In this economy (brought to the point of collapse by financial institutions like Bank of America) what does  BOA do to taxpayer-customers who have BOA accounts and  own BOA’s debt?    They manipulated  “…customers’ account activity in order to trigger more fees for overdrawn accounts, returned checks, and similar infractions. Under the agreement, account holders who incurred overdraft fees from BofA between 2000 and 2007–or from any of the banks it took over during that period–may be entitled to up to a $78 payout. Although it may be a victory for the consumer, financial services advisory firm Bretton Woods says the restitution represents only a sliver of the $368 that the average U.S. household doles out each year for overdraft charges. Generating these and similar fees has become big business for banks and credit unions, which posted $37 billion-plus in such charges last year. As financial institutions try to compensate for losses on loan defaults and stiffer competition during the credit crisis, they are making it easier for customers–even those that carefully monitor their own activity–to trip the fee wire. Practices such as clearing the largest transactions in a single day from largest to smallest and posting deposits last of all makes it difficult for even the most diligent bank customers to avoid charges. In response, consumer advocates are counting on the Federal Reserve to take steps to protect the public from overdraft fees. While the issue failed to earn a place in new credit card rules approved by the agency last month, the central bank has signaled that it will raise the issue again–this time independently–sometime this year.  (See:  Center for Responsible Lending:  Bank of America)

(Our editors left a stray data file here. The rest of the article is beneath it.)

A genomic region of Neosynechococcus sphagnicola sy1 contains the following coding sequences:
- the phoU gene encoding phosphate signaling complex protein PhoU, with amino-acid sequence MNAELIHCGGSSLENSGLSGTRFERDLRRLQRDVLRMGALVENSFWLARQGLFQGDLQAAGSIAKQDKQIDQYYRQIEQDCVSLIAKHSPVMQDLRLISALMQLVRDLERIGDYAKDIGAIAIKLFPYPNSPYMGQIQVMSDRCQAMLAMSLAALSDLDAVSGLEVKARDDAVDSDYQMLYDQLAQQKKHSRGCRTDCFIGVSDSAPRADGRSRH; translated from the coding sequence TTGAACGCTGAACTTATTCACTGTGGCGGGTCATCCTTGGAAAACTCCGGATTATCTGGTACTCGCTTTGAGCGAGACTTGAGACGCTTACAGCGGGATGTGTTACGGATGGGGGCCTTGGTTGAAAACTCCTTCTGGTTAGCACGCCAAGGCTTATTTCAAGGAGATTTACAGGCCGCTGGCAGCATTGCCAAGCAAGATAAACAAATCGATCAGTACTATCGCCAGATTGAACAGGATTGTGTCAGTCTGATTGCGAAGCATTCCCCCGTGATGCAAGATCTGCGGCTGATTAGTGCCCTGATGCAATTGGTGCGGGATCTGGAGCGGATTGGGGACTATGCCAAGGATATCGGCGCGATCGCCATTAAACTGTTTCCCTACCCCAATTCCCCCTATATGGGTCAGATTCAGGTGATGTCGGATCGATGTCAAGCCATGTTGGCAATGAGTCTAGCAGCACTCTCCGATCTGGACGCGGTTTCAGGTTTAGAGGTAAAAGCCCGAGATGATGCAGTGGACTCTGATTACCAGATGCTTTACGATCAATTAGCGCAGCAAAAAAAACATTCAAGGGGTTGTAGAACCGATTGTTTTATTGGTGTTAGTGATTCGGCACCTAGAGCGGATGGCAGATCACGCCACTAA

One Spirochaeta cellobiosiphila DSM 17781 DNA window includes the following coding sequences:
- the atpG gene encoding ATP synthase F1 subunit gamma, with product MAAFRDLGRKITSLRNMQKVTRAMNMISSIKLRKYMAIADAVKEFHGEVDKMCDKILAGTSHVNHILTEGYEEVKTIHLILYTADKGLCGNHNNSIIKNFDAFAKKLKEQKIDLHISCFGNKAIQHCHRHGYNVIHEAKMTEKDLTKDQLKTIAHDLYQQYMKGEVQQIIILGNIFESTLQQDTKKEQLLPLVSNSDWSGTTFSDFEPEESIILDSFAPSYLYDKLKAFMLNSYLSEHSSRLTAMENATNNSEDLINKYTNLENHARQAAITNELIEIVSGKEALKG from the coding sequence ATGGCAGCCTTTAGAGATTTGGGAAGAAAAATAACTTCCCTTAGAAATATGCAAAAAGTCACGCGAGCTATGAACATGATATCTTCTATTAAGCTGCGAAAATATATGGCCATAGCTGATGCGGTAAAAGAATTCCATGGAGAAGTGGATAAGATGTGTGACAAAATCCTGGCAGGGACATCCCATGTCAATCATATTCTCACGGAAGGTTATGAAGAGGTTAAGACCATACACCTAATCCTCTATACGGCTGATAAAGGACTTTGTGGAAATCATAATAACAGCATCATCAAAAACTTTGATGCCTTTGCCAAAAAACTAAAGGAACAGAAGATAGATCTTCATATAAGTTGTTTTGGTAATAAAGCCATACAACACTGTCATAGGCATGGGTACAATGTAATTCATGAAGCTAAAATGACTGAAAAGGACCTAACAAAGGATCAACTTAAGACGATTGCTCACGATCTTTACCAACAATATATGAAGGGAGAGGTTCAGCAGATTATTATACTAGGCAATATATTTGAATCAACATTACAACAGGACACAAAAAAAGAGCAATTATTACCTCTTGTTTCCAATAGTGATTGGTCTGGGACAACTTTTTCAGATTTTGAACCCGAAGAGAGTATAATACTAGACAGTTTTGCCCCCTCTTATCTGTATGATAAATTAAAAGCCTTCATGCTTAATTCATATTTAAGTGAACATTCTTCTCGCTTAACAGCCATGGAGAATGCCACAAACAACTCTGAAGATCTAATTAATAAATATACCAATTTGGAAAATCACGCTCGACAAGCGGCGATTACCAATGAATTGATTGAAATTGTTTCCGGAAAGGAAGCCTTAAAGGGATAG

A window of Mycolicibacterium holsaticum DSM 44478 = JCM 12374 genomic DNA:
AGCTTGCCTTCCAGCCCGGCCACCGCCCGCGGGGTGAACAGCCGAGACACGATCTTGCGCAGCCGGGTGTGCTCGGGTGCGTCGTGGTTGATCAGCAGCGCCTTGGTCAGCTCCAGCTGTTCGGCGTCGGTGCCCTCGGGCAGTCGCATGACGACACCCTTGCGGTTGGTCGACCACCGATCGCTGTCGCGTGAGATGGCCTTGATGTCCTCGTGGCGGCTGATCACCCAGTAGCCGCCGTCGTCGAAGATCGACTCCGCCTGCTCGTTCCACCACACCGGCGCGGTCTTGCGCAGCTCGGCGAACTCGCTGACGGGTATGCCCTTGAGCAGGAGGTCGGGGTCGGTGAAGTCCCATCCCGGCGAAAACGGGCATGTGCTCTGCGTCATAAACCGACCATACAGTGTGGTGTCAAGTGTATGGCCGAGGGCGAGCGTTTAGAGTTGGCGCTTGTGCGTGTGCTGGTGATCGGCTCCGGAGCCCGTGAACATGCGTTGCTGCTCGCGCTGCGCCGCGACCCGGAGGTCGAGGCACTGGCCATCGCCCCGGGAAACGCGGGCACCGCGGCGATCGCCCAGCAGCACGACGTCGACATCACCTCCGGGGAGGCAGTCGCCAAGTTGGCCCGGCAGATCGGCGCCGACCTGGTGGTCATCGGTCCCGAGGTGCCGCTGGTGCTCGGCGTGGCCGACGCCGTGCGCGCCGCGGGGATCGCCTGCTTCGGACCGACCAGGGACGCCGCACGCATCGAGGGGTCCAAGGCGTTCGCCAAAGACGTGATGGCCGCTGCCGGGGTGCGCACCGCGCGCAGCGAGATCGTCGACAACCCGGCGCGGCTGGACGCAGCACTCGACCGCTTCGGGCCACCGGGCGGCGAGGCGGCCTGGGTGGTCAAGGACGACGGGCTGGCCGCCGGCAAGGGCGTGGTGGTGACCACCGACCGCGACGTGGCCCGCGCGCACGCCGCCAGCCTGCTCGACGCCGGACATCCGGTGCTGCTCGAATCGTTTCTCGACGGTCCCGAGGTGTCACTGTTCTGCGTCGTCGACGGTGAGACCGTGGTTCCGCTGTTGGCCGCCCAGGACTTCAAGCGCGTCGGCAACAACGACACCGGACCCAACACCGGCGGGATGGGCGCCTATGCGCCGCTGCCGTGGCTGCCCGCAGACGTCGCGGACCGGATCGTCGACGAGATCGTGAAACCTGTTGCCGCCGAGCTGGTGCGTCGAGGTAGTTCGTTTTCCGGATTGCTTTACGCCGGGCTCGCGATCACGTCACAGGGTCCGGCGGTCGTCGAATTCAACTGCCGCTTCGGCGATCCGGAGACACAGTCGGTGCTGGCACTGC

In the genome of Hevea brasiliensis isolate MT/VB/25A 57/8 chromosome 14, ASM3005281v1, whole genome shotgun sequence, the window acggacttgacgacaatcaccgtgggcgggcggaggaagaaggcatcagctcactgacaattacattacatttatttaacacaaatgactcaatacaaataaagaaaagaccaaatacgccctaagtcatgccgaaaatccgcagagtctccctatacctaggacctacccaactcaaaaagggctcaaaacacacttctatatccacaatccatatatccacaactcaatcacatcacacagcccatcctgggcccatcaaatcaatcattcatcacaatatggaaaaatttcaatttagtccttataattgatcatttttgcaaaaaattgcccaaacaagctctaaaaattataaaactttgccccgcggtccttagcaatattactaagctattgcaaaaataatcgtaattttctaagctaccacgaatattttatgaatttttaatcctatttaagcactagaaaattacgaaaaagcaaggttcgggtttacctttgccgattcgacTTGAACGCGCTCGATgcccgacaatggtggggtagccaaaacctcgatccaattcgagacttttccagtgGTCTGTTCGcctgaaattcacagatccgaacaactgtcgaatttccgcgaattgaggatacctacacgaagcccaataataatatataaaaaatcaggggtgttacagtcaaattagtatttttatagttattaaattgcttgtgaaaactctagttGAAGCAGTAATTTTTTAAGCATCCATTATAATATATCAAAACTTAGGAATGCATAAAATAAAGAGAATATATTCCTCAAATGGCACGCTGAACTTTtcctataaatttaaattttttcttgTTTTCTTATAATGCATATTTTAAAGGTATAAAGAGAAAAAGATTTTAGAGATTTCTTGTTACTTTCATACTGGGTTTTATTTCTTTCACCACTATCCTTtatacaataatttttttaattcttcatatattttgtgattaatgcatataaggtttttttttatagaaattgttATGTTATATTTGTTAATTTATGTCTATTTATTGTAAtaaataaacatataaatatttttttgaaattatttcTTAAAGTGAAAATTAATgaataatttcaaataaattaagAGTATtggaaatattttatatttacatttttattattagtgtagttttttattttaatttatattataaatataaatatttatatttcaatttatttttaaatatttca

We’re being raped by the people we saved and somehow,  Uncca Chris Dodd and “Populist” Barney Frank can’t get  legislation through Congress that would rescue us because of  push back from the financial lobby.

And then, there’s  Citigroup.

“… Citi began sending the notices at about the same time it was getting a $20 billion, taxpayer-financed government bailout.  No one at Citigroup would talk on camera to CNN about the matter. Instead, the company issued a written statement, which said: “To continue funding in this difficult credit and funding environment, Citi is repricing a group of customers.” Citi told CNN that anyone unhappy with the new [credit card] rates can opt out and continue paying the lower interest, but they must close their account when their card expires. It’s all in the fine print.  (See:  Cnn/Citigroup.)

Here’s Representative Carolyn Maloney’s  proposed legislation “Credit Cardholders’ Bill of Rights” which has been supported by The Center for Responsible Lending.

If you have a BOA  account, apply for your $78.00 and send a copy of the demand to your Congresspeople.

Bipartisanship: Lowest Common Denominator?


According to CNBC,  the  US Senate has pared Obama’s Stimulus Package  from $937 to  $780 billion.  A vote is expected Sunday because Congress needs to start its  recess ASAP. 

(Remember the expressed outrage when Iraq’s Congress took a vacation while its nation faced insurrection and bankruptcy?  Remember our Congress’  indignation that Iraq’s lawmakers had the chutzpah  to take a vacation while American taxpayers footed the bill?  Remember the purpled faces and bursting veins of our shining palladins?)